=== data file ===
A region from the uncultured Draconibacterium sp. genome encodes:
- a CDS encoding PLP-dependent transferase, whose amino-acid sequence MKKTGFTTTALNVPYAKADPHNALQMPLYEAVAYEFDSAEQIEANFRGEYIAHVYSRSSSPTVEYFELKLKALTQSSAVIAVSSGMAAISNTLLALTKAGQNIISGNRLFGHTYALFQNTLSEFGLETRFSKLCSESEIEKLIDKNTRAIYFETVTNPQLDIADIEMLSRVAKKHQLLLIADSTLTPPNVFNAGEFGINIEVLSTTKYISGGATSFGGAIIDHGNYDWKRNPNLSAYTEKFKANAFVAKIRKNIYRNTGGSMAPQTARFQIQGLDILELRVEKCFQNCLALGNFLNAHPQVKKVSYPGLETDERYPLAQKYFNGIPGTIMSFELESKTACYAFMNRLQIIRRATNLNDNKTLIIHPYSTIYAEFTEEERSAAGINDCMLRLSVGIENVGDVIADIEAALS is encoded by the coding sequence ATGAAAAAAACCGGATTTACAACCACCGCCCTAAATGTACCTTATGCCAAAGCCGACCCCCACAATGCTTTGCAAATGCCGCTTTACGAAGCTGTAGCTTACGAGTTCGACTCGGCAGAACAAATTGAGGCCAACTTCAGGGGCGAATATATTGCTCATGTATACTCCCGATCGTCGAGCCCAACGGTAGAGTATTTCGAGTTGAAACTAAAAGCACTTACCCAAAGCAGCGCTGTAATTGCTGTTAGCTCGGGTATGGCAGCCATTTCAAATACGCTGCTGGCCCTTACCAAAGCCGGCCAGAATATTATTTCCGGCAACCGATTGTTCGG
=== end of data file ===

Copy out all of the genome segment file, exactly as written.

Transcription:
A region from the uncultured Draconibacterium sp. genome encodes:
- a CDS encoding PLP-dependent transferase, whose amino-acid sequence MKKTGFTTTALNVPYAKADPHNALQMPLYEAVAYEFDSAEQIEANFRGEYIAHVYSRSSSPTVEYFELKLKALTQSSAVIAVSSGMAAISNTLLALTKAGQNIISGNRLFGHTYALFQNTLSEFGLETRFSKLCSESEIEKLIDKNTRAIYFETVTNPQLDIADIEMLSRVAKKHQLLLIADSTLTPPNVFNAGEFGINIEVLSTTKYISGGATSFGGAIIDHGNYDWKRNPNLSAYTEKFKANAFVAKIRKNIYRNTGGSMAPQTARFQIQGLDILELRVEKCFQNCLALGNFLNAHPQVKKVSYPGLETDERYPLAQKYFNGIPGTIMSFELESKTACYAFMNRLQIIRRATNLNDNKTLIIHPYSTIYAEFTEEERSAAGINDCMLRLSVGIENVGDVIADIEAALS is encoded by the coding sequence ATGAAAAAAACCGGATTTACAACCACCGCCCTAAATGTACCTTATGCCAAAGCCGACCCCCACAATGCTTTGCAAATGCCGCTTTACGAAGCTGTAGCTTACGAGTTCGACTCGGCAGAACAAATTGAGGCCAACTTCAGGGGCGAATATATTGCTCATGTATACTCCCGATCGTCGAGCCCAACGGTAGAGTATTTCGAGTTGAAACTAAAAGCACTTACCCAAAGCAGCGCTGTAATTGCTGTTAGCTCGGGTATGGCAGCCATTTCAAATACGCTGCTGGCCCTTACCAAAGCCGGCCAGAATATTATTTCCGGCAACCGATTGTTCGG